Fluid Phase Equilibria, Vol.483, 101-115, 2019
Improvements and limitations of Mie lambda-6 potential for prediction of saturated and compressed liquid viscosity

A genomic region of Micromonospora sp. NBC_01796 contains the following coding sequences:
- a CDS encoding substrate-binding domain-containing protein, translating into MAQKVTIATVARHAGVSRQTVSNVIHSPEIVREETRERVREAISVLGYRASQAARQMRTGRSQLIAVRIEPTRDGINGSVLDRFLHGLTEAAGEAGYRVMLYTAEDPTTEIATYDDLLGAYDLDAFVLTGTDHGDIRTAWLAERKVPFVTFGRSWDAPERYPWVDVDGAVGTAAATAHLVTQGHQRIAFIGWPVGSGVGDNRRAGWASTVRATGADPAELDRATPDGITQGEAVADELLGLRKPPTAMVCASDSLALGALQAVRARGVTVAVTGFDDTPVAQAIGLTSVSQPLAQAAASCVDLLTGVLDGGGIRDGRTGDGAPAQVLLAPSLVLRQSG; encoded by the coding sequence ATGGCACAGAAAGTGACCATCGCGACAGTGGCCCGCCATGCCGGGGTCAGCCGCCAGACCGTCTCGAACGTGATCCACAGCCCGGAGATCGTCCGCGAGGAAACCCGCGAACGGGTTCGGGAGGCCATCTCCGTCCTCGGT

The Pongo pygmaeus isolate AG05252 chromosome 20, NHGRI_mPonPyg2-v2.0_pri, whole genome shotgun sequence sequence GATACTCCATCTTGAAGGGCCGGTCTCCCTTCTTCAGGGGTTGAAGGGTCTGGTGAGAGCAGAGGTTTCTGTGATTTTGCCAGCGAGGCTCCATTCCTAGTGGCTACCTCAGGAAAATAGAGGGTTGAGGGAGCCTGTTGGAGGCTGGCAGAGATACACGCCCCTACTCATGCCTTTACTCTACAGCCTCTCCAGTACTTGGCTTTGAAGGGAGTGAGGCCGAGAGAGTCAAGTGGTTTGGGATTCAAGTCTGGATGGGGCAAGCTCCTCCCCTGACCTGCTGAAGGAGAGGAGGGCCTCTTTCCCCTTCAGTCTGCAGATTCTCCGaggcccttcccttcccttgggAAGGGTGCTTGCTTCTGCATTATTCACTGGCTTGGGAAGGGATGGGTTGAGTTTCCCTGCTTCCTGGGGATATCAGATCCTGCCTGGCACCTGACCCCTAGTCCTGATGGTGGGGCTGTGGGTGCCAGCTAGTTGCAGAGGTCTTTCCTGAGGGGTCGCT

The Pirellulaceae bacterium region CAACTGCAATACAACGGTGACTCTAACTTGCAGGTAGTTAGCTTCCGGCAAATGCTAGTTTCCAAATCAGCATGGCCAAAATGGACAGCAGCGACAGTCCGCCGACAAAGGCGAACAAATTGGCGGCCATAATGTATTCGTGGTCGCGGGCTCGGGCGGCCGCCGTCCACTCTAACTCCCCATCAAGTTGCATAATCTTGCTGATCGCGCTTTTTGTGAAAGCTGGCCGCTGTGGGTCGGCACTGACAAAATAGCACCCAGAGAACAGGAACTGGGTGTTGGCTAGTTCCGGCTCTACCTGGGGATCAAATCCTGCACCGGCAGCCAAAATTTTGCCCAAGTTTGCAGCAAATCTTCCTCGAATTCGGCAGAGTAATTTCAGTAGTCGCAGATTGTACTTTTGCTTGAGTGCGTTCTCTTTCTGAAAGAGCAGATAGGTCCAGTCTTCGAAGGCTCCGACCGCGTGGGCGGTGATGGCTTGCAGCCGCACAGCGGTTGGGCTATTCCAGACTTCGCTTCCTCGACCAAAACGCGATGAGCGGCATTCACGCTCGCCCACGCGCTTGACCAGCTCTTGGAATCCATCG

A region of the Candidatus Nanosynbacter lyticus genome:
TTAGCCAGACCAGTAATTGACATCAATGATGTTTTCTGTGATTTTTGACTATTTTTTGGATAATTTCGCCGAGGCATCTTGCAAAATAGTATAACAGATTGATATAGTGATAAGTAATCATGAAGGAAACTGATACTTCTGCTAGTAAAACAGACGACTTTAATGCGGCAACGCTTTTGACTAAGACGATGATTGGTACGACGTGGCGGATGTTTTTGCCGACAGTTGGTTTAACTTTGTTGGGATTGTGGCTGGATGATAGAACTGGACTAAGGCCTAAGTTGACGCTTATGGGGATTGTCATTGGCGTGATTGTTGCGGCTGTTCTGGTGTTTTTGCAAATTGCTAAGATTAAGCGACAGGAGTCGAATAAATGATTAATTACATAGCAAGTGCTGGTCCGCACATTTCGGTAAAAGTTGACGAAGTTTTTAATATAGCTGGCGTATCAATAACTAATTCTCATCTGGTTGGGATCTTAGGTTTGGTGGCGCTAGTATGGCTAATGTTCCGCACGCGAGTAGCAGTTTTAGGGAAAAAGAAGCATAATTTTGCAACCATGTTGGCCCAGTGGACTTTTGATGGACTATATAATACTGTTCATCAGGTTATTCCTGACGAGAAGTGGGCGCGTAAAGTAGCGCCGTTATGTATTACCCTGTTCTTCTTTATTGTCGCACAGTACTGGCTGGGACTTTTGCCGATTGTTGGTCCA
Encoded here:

Over the past decade, the Mie lambda-6 (generalized Lennard-Jones) potential has grown in popularity due to its improved accuracy for predicting vapor-liquid coexistence densities and pressure compared to the traditional Lennard-Jones 12-6 potential. This manuscript explores the hypothesis that greater accuracy in characterizing the coexistence properties may lead to greater accuracy for viscosity predictions. Four united-atom force fields are considered in detail: the Transferable Potentials for Phase Equilibria (TraPPE-UA and the recently developed TraPPE-2) model of Siepmann and coworkers, the Transferable Aniso-tropic Mie (TAMie) model of Gross and coworkers, the fourth generation anisotropic-united-atom (AUA4) model of lingerer and coworkers, and the model of Potoff and coworkers. Equilibrium molecular dynamics simulations are analyzed using the Green-Kubo method for viscosity characterization. Simulations are performed for linear alkanes with two to twenty-two carbons and branched alkanes with four to eight carbons. Simulation conditions follow the saturated liquid from reduced temperatures of 0.5-0.85 and along the 293 K isotherm in the dense liquid region. In general, the more accurate force fields for coexistence properties do indeed predict viscosity more accurately. For saturated liquids, both Mie-based potential models (Potoff and TAMie) provide roughly 10% accuracy for linear alkanes, while deviations are between 20 and 50% for TraPPE-UA. For branched alkanes, the performance is slightly diminished, but Potoff still provides roughly 15-20% accuracy, while the TAMie force field results in deviations of 20-40%, and TraPPE-UA has deviations of approximately 25-60%. The AUA4 deviations are 10-20% for ethane and 30-60% for 2,2-dimethylpropane, the only compounds tested with the AUA4 force field. The TraPPE-2 deviations for ethane are similar to those using the original TraPPE force field, namely, between 10 and 20%. The percent deviations for each compound and force field tend to increase with decreasing temperature, with the exception of the Potoff deviations for propane, which are nearly constant to the triple point temperature. For compressed liquids, the Mie-based potential models perform better once again than the Lennard-Jones-based force fields, but tend to over estimate the viscosity at very high densities. As the Potoff and TAMie models also tend to over estimate the pressure at high densities, a fortuitous cancellation of errors leads to predictions of viscosity with respect to pressure that are accurate to within about 10%. The comparison with experimental viscosity data is limited to pressures below 200 MPa for most normal and branched alkanes. However, accurate predictions are obtained for propane near 1000 MPa with the Potoff force field. Published by Elsevier B.V.